Researchers sadly joke that there are so few North Atlantic right whales left in the world they can identify each one personally by naturally roughened skin patches on the tops of their heads. Those small numbers mean that even one death of a breeding female could contribute to the species' extinction.

The dark-colored whales - so-named because they were the "right" whale to kill for oil because they floated when dead - have never made a comeback after being hunted nearly to extinction in the 1700s. Many of the creatures get tangled in fishing gear, but scientists say ships are their major killer: At least one-third of all the right whales that died in the last decade died from ship strikes.

The creatures feed on zooplankton near the sea surface, often right in the path of ships entering or leaving Boston. Ship captains often don't know they have hit whales until they find them wrapped around the bow in port.

"If a ship over 65 feet in length going 12 nautical miles an hour hits a whale, data shows that whale is most likely going to die," said Leila Hatch, regional marine bioacoustic coordinator for the Stellwagen sanctuary, which came up with the concept of the listening system. "We need to do our best to make sure ships are in different places than whales."

Until now, researchers tracked right whales on boats or in airplanes. But the search was often thwarted by bad weather, darkness, and an expansive sea where even a 50-ton whale can be hard to spot.

Scientists have long been working on a better way of locating the creatures by their distinctive call. Clark, of Cornell, knew that right whales made audible upcalls - that soft "whoop" - that could be isolated from the background hum of the ocean. But the buoy team had to overcome technological problems to design a system that could hear the whale, verify the sound, and then quickly tell mariners.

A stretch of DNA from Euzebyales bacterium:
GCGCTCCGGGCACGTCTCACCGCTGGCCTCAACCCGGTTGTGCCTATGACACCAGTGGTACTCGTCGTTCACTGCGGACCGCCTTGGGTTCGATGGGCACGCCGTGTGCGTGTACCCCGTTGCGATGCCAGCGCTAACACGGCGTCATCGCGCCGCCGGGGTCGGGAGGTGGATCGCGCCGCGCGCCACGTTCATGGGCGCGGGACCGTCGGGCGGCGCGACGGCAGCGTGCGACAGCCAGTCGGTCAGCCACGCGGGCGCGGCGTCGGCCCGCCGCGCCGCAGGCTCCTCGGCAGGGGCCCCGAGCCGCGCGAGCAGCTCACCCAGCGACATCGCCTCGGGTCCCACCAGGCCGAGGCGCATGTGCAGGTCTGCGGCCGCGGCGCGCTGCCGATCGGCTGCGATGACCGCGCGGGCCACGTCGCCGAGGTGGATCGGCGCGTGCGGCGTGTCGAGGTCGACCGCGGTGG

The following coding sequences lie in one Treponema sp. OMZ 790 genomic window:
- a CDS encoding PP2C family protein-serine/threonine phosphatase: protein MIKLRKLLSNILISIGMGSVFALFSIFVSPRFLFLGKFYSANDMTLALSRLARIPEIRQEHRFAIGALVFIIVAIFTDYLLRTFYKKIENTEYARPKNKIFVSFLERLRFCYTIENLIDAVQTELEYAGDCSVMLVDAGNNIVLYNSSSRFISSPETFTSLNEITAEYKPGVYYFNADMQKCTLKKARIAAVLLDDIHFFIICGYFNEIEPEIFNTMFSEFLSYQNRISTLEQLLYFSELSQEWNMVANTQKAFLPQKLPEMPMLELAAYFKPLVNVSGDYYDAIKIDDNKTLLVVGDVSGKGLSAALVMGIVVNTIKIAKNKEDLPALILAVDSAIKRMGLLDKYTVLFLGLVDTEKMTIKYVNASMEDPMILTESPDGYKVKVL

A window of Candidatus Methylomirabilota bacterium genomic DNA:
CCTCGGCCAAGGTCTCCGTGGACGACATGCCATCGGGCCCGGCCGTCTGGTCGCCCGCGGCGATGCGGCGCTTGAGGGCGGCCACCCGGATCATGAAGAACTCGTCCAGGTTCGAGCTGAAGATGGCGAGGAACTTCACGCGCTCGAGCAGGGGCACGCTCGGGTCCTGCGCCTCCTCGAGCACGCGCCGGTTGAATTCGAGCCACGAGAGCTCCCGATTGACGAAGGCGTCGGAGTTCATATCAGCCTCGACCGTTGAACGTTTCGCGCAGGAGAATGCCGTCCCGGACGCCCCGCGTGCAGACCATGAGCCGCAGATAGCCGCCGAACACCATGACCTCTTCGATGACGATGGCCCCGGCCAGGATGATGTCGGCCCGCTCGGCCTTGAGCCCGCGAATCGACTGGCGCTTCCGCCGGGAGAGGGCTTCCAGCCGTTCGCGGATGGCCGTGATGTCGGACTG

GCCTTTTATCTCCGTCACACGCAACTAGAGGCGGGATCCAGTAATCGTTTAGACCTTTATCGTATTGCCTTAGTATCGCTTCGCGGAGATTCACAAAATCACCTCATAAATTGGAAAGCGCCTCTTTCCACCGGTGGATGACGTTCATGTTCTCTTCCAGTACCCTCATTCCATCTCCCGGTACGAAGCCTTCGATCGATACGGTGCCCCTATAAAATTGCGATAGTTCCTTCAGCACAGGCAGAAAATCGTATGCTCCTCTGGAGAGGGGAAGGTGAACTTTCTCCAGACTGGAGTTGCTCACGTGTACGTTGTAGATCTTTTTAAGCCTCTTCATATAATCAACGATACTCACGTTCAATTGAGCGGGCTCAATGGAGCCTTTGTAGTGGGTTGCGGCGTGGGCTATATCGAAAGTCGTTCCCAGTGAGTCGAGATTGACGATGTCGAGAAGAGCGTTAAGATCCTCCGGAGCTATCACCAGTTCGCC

One of the trickiest challenges: figuring out a way to hear the whale over the din of the buoy system that holds the hydrophone, an underwater listening device.

"It's like when you put a microphone out of your car window going 5 miles per hour, it's the same thing in the water column - it picks up all the noise as the buoy goes up and down in the water," said John Kemp, the Woods Hole engineer who, with his colleagues, spent four years designing a solution. The team ultimately came up with a "gumby hose" that allows the hydrophone to remain stationary and not pick up sea noise.

Clark says the devices are already showing that the whales are in the shipping lanes far more often than researchers had thought. And New England Aquarium right whale researcher Scott Kraus says the devices will help him and other scientists better understand whale movements at night and in bad weather - and help build the case that all ships should be required to slow down when whales are nearby.

"At the end of the day, we want these devices to help ships and whales co-exist," said Dave Wiley, the sanctuary's research coordinator.

Beth Daley can be reached at